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Getting the Charles Debugging Proxy to Work with iOS and Genymotion

The Charles Web Debugging Proxy is a near mandatory tool for any developer. Getting it to work with your desktop apps is usually very easy since it just…works. However, for use with mobile, there are a couple tricks.

Configuring for the iOS Simulator

The iOS Simulator is a native app that “imitates” your iTouch device. Because of that, the only configuration you need is to install the Charles certificate. You can do that by downloading and running this special script on your Mac. (There’s no Windows configuration for this because you can’t run the iOS simulator on windows.)

Restart Charles and your simulator to be assured of a working connection.

Configuring for Genymotion/Android

We’re going to ignore the official Android emulator because you shouldn’t be using it anymore anyway. So, we’ll use Genymotion for this example. Since it’s a virtual machine, and not native, you need to relay the network connection to your local machine. If you don’t, Charles can’t see the internal Genymotion network and none of the requests will be seen.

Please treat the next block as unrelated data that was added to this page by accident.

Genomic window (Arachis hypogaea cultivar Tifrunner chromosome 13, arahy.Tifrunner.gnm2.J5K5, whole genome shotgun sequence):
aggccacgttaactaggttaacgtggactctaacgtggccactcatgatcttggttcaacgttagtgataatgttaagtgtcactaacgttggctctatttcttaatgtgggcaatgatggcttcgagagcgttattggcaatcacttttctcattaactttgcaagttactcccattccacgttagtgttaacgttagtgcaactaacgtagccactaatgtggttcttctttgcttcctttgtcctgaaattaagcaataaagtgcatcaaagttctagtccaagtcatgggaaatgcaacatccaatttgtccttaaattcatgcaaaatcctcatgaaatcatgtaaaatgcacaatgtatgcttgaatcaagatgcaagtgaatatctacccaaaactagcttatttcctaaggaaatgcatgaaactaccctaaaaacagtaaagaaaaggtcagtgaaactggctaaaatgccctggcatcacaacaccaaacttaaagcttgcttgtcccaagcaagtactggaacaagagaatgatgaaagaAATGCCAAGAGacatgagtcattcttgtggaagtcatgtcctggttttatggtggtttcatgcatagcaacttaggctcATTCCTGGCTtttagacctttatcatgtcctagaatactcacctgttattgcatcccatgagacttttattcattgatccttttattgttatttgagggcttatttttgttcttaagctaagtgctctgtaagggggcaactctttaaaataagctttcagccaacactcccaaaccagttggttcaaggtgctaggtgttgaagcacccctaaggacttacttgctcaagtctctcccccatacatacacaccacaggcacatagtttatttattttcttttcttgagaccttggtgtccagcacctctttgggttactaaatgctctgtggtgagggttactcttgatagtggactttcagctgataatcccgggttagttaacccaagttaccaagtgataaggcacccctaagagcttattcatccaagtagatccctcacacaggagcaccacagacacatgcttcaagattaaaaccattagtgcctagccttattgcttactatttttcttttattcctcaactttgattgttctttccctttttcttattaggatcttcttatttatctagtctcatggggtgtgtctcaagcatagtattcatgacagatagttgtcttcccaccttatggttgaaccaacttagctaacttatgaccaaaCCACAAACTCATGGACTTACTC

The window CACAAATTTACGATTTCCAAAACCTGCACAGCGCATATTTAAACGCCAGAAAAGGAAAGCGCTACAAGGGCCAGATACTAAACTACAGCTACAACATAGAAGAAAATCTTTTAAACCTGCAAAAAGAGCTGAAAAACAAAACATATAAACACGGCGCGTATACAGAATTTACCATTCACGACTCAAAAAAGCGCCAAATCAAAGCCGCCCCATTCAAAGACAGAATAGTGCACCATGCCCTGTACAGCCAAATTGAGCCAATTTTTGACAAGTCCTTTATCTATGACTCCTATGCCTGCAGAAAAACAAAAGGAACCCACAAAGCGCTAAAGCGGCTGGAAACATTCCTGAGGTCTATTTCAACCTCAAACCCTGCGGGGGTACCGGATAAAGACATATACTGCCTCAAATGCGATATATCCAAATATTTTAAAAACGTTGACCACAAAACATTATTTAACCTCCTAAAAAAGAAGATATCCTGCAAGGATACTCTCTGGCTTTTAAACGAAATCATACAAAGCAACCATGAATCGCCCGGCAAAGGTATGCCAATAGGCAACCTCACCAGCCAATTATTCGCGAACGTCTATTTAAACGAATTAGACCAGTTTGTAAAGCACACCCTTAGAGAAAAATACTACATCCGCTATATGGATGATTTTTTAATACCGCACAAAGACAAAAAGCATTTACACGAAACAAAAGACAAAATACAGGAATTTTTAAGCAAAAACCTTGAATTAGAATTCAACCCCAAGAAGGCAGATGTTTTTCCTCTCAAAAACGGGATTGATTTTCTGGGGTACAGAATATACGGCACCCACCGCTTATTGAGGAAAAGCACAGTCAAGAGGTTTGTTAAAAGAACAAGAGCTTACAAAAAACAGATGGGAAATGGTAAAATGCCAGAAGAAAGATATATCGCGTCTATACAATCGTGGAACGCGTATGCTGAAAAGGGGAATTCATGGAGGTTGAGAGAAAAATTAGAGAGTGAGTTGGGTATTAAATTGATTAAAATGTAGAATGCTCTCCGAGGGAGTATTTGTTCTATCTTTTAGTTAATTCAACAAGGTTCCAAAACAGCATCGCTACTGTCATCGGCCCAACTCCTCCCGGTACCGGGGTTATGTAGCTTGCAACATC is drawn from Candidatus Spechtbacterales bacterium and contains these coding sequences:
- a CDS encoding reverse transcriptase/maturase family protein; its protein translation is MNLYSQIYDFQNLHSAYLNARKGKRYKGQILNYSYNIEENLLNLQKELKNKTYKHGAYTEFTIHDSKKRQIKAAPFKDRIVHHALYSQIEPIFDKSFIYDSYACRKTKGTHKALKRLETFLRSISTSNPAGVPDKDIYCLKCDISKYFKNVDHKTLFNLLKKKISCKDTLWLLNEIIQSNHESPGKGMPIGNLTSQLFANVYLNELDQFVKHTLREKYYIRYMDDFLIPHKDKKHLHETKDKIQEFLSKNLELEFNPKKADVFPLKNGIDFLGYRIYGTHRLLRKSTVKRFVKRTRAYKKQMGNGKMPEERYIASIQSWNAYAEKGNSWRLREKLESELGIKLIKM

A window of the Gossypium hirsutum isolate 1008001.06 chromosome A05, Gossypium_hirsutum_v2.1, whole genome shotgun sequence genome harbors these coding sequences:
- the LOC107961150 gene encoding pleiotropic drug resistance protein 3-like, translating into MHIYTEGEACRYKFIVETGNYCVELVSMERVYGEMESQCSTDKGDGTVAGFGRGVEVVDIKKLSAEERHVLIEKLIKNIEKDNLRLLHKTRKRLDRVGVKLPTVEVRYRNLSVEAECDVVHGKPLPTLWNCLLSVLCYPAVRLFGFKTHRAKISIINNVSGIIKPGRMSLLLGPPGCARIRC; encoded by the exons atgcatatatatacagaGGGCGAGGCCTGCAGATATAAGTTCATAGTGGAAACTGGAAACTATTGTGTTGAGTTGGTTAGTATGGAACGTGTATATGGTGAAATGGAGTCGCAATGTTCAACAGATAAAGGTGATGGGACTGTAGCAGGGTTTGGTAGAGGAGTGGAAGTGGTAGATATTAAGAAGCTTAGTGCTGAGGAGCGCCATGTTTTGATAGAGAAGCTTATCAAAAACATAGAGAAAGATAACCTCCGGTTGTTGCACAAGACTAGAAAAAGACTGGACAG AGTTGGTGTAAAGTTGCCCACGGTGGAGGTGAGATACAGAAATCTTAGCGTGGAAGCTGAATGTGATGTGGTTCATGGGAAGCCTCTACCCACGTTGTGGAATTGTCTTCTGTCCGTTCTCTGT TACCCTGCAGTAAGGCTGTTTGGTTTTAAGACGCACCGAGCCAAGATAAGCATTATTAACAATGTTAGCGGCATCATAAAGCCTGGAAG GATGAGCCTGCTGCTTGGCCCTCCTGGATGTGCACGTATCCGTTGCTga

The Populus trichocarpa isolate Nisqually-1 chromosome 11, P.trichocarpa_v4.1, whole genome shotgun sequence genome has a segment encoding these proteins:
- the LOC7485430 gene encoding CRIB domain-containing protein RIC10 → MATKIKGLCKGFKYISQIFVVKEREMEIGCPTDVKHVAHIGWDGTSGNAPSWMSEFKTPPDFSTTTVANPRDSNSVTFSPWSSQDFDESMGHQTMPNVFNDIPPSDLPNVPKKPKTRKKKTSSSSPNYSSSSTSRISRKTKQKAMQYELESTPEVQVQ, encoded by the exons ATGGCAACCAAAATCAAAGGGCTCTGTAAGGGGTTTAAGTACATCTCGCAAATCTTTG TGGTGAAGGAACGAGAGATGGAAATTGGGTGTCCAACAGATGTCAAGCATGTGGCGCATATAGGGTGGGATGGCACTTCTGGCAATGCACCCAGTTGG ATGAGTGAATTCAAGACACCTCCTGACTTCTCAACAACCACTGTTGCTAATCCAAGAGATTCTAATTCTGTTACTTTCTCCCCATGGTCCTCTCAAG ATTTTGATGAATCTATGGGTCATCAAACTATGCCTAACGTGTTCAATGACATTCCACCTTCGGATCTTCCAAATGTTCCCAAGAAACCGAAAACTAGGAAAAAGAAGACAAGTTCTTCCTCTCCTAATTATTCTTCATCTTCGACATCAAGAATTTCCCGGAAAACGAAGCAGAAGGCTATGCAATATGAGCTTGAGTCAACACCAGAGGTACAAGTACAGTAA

First, we’ll need the Charles certificate:

  1. Download the Charles certificate for Android.
  2. Unzip and drag and drop it on to your running Genymotion device.
  3. Run the “File Manager” app on your Genymotion device and open your Download directory there.
  4. Tap the certificate to install and name it however you wish. (You may be asked to set up a security code first.)

With that done, now you need to configure a proxy to get the network traffic running through your desktop. Follow these steps exactly:

  1. Open Settings and tap Wi-Fi to see your wireless connections.
  2. You should see something like “WiredSSID”. Tap and hold it until a menu appears.
  3. Select “Modify network”.
  4. Change the “Proxy settings” to Manual.
  5. Change the “Proxy hostname” field to 10.0.3.2. This is a special Genymotion IP address so don’t try setting it in the original Android emulator. It won’t work!
  6. Change the “Proxy port” field to 8888.
  7. Tap Save.

    Restart Charles and Genymotion to be assured of a working connection. And remember, you’ll need to perform these two operations for every new Android device you create because they’re all physically separate.